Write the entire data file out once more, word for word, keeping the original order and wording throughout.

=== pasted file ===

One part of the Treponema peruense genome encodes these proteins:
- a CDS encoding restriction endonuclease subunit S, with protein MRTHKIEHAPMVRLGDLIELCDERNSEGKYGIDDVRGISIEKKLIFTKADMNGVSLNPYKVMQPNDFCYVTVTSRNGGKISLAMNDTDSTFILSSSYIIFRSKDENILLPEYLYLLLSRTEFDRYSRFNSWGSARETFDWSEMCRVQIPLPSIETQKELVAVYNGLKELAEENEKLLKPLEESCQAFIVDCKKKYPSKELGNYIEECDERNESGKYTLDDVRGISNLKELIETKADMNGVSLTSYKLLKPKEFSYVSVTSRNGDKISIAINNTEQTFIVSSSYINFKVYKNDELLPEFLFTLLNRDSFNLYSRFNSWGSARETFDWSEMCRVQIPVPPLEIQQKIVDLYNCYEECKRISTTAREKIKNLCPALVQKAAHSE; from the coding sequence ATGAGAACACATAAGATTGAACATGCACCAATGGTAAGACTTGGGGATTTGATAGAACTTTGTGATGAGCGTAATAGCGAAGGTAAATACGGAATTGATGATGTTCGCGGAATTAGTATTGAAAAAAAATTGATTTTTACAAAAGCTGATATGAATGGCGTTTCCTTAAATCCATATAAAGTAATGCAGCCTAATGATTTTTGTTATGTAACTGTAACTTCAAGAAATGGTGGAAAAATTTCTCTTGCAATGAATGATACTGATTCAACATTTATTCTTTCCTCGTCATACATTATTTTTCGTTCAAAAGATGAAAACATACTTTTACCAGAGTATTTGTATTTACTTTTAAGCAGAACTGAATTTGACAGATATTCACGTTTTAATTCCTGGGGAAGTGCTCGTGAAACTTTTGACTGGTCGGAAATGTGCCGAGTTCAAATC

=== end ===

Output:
One part of the Treponema peruense genome encodes these proteins:
- a CDS encoding restriction endonuclease subunit S, with protein MRTHKIEHAPMVRLGDLIELCDERNSEGKYGIDDVRGISIEKKLIFTKADMNGVSLNPYKVMQPNDFCYVTVTSRNGGKISLAMNDTDSTFILSSSYIIFRSKDENILLPEYLYLLLSRTEFDRYSRFNSWGSARETFDWSEMCRVQIPLPSIETQKELVAVYNGLKELAEENEKLLKPLEESCQAFIVDCKKKYPSKELGNYIEECDERNESGKYTLDDVRGISNLKELIETKADMNGVSLTSYKLLKPKEFSYVSVTSRNGDKISIAINNTEQTFIVSSSYINFKVYKNDELLPEFLFTLLNRDSFNLYSRFNSWGSARETFDWSEMCRVQIPVPPLEIQQKIVDLYNCYEECKRISTTAREKIKNLCPALVQKAAHSE; from the coding sequence ATGAGAACACATAAGATTGAACATGCACCAATGGTAAGACTTGGGGATTTGATAGAACTTTGTGATGAGCGTAATAGCGAAGGTAAATACGGAATTGATGATGTTCGCGGAATTAGTATTGAAAAAAAATTGATTTTTACAAAAGCTGATATGAATGGCGTTTCCTTAAATCCATATAAAGTAATGCAGCCTAATGATTTTTGTTATGTAACTGTAACTTCAAGAAATGGTGGAAAAATTTCTCTTGCAATGAATGATACTGATTCAACATTTATTCTTTCCTCGTCATACATTATTTTTCGTTCAAAAGATGAAAACATACTTTTACCAGAGTATTTGTATTTACTTTTAAGCAGAACTGAATTTGACAGATATTCACGTTTTAATTCCTGGGGAAGTGCTCGTGAAACTTTTGACTGGTCGGAAATGTGCCGAGTTCAAATC